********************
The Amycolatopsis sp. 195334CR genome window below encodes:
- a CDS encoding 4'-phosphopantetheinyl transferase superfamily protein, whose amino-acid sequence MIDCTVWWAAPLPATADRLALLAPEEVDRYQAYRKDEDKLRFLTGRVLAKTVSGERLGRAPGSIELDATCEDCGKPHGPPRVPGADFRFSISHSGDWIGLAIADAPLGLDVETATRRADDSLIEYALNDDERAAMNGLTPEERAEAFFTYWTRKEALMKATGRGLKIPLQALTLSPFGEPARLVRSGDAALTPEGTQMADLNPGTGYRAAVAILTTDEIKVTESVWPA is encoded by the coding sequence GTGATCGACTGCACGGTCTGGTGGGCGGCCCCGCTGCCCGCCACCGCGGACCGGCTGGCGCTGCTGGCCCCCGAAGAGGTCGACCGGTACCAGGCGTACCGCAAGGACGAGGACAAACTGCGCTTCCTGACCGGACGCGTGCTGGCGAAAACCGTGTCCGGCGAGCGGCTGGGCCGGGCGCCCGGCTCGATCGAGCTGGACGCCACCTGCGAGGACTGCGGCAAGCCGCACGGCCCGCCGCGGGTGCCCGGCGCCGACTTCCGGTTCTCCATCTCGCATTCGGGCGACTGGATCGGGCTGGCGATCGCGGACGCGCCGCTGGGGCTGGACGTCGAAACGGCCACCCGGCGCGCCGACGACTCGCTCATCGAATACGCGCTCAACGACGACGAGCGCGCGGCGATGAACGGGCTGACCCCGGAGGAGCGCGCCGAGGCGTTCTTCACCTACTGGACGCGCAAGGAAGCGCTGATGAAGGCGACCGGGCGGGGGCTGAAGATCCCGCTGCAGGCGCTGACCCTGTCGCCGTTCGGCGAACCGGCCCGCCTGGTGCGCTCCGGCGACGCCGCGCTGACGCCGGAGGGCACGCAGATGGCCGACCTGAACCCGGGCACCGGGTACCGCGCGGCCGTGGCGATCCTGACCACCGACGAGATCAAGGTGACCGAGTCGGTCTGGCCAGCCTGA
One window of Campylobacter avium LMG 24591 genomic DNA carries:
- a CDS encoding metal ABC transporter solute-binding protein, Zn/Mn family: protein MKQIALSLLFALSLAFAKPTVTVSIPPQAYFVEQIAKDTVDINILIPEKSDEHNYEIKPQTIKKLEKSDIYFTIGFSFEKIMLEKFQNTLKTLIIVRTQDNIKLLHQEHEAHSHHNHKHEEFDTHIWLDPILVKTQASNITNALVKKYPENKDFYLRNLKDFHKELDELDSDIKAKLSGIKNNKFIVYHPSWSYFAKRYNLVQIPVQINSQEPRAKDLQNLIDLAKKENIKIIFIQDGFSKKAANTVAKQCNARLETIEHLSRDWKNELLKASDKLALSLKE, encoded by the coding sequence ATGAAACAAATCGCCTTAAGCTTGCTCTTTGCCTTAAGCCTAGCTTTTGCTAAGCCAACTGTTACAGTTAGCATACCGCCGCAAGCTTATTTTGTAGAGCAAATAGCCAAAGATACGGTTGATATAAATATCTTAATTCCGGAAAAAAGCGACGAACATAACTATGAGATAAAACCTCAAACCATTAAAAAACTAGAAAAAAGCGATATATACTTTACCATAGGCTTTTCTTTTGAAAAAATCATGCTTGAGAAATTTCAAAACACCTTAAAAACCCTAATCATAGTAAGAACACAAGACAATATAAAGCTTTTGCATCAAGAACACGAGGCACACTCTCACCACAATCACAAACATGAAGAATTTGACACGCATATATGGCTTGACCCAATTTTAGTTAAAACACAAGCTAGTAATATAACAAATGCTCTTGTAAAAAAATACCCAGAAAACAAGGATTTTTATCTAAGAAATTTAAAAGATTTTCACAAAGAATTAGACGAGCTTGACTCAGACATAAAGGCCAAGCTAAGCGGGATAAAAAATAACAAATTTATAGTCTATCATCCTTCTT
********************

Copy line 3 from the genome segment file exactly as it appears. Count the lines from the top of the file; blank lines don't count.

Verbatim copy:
One window of Campylobacter avium LMG 24591 genomic DNA carries: